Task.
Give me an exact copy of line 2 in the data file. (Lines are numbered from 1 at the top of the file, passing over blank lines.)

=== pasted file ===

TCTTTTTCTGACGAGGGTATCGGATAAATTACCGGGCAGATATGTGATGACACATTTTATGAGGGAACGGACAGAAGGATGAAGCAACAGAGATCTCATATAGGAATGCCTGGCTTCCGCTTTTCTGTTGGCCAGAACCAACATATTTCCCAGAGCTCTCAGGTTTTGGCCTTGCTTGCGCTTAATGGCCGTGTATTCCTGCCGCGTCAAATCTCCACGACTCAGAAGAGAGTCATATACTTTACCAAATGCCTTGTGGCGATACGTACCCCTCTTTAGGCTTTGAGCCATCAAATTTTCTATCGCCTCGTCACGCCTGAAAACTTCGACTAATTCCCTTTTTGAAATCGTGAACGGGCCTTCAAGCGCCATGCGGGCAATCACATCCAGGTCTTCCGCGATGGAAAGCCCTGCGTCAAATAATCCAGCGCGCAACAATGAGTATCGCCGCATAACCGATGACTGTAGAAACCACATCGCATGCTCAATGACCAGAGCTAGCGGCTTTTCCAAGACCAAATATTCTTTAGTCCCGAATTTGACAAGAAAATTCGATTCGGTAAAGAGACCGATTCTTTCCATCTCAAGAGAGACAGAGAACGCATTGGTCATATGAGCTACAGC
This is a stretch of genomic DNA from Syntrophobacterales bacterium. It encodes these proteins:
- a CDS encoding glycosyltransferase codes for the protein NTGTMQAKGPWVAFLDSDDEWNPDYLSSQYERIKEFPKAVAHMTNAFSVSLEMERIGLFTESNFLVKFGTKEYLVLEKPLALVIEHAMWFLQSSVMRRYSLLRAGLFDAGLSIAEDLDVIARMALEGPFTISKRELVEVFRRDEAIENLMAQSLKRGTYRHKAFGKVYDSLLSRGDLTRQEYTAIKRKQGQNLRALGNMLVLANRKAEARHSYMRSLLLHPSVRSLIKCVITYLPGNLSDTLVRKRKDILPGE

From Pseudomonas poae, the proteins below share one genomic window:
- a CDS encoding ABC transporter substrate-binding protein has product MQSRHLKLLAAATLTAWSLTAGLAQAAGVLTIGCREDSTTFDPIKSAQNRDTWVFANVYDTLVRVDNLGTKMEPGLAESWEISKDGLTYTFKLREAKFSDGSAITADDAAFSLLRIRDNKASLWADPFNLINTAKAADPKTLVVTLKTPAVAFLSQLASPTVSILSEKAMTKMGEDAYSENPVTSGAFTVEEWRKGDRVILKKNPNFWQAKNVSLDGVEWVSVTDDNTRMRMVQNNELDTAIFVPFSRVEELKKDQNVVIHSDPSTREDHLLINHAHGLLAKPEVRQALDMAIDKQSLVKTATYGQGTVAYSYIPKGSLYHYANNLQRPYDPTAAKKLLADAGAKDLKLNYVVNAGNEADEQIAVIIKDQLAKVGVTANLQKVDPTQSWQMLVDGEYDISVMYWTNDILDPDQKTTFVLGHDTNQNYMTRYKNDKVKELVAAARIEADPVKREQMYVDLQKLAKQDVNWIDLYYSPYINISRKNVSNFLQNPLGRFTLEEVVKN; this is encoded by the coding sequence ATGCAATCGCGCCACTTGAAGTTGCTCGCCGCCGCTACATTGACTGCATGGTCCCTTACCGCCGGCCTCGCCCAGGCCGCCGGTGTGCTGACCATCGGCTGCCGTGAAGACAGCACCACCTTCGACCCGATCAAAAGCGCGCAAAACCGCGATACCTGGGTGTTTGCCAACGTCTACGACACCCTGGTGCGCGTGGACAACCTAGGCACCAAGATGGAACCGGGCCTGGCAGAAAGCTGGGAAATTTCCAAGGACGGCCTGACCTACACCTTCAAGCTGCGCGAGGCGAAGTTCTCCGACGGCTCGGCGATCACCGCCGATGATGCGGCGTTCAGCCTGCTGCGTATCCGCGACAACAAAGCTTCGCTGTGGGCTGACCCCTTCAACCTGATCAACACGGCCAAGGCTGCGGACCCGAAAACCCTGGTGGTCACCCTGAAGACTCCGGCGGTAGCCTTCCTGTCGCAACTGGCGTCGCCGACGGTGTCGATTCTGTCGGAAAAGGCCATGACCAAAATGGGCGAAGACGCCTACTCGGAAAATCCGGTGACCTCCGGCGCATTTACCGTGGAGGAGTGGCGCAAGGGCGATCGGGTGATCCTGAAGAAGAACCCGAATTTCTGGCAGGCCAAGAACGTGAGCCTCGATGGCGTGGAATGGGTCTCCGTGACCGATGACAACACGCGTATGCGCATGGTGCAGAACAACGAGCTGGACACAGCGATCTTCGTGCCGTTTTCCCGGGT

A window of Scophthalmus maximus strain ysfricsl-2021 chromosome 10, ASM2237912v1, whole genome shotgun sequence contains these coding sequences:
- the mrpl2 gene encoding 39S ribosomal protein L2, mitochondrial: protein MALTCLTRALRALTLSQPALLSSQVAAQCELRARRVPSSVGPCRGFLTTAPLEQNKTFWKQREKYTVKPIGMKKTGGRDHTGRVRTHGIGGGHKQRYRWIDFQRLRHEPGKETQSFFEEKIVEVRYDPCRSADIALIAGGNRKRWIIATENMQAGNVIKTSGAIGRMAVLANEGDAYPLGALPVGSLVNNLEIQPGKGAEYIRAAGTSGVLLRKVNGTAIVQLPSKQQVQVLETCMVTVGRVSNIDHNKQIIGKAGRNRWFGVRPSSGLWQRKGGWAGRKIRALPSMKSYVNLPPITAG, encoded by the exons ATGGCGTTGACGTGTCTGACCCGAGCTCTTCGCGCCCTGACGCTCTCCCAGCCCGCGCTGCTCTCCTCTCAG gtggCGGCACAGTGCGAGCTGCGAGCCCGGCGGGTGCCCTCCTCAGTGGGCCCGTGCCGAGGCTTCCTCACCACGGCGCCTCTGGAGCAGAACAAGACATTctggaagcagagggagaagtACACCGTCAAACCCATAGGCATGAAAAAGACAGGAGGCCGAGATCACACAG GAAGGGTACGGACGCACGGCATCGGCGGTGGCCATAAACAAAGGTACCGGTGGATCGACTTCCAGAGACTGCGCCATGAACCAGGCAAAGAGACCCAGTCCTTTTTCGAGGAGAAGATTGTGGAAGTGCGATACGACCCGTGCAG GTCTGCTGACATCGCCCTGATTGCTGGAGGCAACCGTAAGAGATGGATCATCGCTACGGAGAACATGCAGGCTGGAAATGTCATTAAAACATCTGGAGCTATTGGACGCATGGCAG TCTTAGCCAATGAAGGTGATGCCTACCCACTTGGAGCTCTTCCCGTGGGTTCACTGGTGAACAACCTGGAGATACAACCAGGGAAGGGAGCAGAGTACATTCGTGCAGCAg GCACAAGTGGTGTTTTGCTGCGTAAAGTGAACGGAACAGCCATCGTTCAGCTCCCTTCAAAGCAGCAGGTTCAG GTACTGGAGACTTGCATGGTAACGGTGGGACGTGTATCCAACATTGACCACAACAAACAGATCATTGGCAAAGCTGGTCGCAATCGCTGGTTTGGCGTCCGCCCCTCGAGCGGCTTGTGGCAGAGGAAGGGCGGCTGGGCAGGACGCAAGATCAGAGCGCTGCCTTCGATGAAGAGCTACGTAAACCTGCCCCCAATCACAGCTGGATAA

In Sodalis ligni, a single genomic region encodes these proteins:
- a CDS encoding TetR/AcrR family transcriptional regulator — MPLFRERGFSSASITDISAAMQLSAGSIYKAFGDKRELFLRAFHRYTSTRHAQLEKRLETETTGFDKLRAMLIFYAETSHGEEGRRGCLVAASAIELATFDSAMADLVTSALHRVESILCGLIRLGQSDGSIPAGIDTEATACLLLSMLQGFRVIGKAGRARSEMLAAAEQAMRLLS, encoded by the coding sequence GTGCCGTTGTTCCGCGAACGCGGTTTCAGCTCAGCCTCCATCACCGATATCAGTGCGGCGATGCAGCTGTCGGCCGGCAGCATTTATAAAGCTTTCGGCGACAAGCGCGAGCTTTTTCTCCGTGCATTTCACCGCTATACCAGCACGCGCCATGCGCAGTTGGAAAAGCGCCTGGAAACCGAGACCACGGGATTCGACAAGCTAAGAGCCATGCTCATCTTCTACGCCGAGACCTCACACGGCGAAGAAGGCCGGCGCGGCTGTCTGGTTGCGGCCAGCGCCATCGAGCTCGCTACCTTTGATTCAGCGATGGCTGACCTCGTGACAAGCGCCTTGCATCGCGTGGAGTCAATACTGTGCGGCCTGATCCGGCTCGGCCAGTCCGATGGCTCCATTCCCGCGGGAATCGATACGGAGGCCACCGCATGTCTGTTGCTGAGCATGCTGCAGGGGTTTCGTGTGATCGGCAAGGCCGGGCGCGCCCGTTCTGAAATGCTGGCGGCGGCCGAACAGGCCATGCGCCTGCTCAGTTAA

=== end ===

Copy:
This is a stretch of genomic DNA from Syntrophobacterales bacterium. It encodes these proteins: